By James Folmer, Editor
Highland Community News
Jun 13, 2018 / Updated Jun 13, 2018
The Highland City Council approved five resolutions Tuesday night to set in motion the Nov. 6 vote on the Harmony housing project and to elect two council members.
On 4-0 votes, with 2nd District Councilwoman Anaeli Solano absent, the council instructed City Attorney Craig Steele to prepare an impartial analysis on the referendum on Harmony. It also set deadlines.
June 25 is the deadline for the analysis and arguments for and against the referendum. Arguments must be 300 words or less. Rebuttals are due July 5 and are limited to 250 words.
The measure, which does not yet have a letter designation, reads: “Shall Ordinance No. 409 approving the Harmony Specific Plan and ordinance No. 410 approving the Development Agreement be adopted?”
Voting yes approves the Harmony project.
The ordinances cited in the question were approved in August 2016 by former council members Sam Racadio and Jody Scott and current member John Timmer. Penny Lilburn, then mayor pro tem, abstained and then- and current-Mayor Larry McCallon was absent.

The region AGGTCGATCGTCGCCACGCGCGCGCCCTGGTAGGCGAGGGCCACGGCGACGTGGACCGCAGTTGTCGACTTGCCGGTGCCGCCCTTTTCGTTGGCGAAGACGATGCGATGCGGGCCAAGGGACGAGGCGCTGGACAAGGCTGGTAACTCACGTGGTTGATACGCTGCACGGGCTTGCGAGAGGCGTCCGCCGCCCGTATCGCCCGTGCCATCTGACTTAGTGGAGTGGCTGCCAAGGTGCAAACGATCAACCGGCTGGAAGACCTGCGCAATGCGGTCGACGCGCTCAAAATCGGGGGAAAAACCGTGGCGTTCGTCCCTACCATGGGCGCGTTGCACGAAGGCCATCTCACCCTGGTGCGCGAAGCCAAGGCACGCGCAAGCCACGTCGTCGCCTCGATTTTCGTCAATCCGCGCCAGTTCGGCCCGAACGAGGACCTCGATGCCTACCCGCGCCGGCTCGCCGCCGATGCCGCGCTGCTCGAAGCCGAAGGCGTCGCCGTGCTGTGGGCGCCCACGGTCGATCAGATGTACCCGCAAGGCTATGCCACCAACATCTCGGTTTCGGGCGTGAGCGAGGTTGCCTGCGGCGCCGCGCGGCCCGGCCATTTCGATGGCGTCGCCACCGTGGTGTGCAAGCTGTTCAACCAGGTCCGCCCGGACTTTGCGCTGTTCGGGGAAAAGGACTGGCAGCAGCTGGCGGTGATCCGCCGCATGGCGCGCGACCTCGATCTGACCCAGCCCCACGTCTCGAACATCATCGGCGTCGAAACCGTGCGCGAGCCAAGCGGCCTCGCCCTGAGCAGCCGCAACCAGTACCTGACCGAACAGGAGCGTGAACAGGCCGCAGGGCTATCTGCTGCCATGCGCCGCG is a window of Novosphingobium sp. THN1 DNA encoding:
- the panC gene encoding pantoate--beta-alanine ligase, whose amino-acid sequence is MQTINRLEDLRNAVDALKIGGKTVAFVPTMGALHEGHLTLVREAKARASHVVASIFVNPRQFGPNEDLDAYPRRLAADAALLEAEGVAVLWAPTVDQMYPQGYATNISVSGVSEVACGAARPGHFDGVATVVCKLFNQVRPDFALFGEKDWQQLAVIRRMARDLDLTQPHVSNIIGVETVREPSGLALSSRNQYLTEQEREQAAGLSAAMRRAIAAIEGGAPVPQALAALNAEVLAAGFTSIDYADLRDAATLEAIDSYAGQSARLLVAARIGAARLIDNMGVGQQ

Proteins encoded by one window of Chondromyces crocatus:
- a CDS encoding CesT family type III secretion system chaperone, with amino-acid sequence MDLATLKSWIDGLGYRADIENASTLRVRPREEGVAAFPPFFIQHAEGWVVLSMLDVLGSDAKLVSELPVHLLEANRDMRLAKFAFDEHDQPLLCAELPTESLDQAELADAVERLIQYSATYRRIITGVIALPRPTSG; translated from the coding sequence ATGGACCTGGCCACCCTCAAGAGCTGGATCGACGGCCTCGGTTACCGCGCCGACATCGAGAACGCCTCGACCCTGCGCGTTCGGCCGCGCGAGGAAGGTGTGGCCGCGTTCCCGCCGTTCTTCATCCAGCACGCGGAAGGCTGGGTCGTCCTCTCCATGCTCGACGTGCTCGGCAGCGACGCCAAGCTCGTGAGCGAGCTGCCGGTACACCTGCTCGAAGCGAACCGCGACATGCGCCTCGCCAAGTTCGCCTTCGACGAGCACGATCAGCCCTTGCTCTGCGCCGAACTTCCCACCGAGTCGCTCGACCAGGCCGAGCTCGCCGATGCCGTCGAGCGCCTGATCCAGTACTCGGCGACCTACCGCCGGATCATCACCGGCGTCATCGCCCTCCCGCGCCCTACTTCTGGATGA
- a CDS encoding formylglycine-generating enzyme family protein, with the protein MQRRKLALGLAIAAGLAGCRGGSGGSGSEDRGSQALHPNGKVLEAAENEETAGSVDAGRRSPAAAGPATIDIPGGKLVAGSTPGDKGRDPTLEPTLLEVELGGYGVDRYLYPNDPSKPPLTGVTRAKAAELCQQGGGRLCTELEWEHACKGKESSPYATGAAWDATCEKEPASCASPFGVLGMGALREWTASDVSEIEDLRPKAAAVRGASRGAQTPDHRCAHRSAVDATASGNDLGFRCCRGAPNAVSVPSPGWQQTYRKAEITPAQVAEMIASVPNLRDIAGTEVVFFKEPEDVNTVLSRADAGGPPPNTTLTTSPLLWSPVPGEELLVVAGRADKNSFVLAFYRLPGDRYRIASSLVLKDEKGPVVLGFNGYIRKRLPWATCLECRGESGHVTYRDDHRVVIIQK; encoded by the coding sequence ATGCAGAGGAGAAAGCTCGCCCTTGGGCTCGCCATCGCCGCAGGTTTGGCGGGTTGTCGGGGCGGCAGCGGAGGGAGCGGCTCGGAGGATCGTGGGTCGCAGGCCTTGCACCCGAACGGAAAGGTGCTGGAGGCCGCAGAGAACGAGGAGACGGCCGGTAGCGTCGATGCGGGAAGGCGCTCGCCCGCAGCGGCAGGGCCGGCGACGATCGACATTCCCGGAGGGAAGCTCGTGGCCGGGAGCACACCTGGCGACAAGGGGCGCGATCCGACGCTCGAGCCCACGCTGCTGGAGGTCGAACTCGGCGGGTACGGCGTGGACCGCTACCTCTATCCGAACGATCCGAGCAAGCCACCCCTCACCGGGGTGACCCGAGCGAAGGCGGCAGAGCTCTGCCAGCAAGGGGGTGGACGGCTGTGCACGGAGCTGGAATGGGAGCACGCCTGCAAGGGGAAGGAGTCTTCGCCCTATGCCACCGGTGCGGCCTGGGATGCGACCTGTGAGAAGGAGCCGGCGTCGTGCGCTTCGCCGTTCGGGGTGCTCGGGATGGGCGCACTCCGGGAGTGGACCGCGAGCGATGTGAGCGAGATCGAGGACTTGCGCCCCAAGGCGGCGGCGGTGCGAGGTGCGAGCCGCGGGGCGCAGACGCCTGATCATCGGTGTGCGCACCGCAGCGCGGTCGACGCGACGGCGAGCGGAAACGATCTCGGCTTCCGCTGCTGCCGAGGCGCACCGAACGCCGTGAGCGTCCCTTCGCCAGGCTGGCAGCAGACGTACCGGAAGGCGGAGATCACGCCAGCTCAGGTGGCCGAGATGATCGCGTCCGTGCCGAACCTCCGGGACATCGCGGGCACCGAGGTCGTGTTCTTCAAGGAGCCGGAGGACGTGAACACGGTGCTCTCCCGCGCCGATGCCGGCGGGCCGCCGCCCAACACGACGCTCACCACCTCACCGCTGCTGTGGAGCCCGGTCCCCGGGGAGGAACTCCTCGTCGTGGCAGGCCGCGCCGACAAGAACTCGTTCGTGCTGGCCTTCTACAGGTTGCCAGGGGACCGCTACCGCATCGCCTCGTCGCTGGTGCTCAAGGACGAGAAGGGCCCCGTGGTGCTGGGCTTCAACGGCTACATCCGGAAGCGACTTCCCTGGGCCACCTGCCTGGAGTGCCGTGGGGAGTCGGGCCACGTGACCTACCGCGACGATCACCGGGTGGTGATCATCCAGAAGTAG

The Harmony project would build some 3,600 homes in a master-planned development on 1,675 acres east of Greenspot Road after it turns south toward Mentone at the Old Iron Bridge over 13 to 15 years.
There are two challenges to the environmental impact report on the project.
The project would set aside 580 acres of natural open space and protect wildlife corridors. It would include 14 active and passive parks covering more than 100 acres. All homes would be “solar ready” and 60 percent of commercial properties would include solar panels.
The developer, Lewis Homes, would invest $50 million in development impact fees in infrastructure, including improvement to Greenspot Road to accommodate traffic. It would include a fire and police station and an elementary school.
Two City Council districts are on the November 2018 ballot, Timmer’s District 2, east of State Route 210, and Solano’s District 4, west of Cunningham Street and almost reaching Rogers Lane. Timmer has been on the council for 26 years, Solano for almost two.
When the city reluctantly switched to district-only elections in 2016, the entire council was on the ballot. The terms of Timmer and Solano were limited to two years instead of the usual four. Candidates will pay for their statements, limited to 200 words.
At 8 a.m. July 16 the window to submit nomination papers opens. At 5 p.m. Aug. 10, the window closes.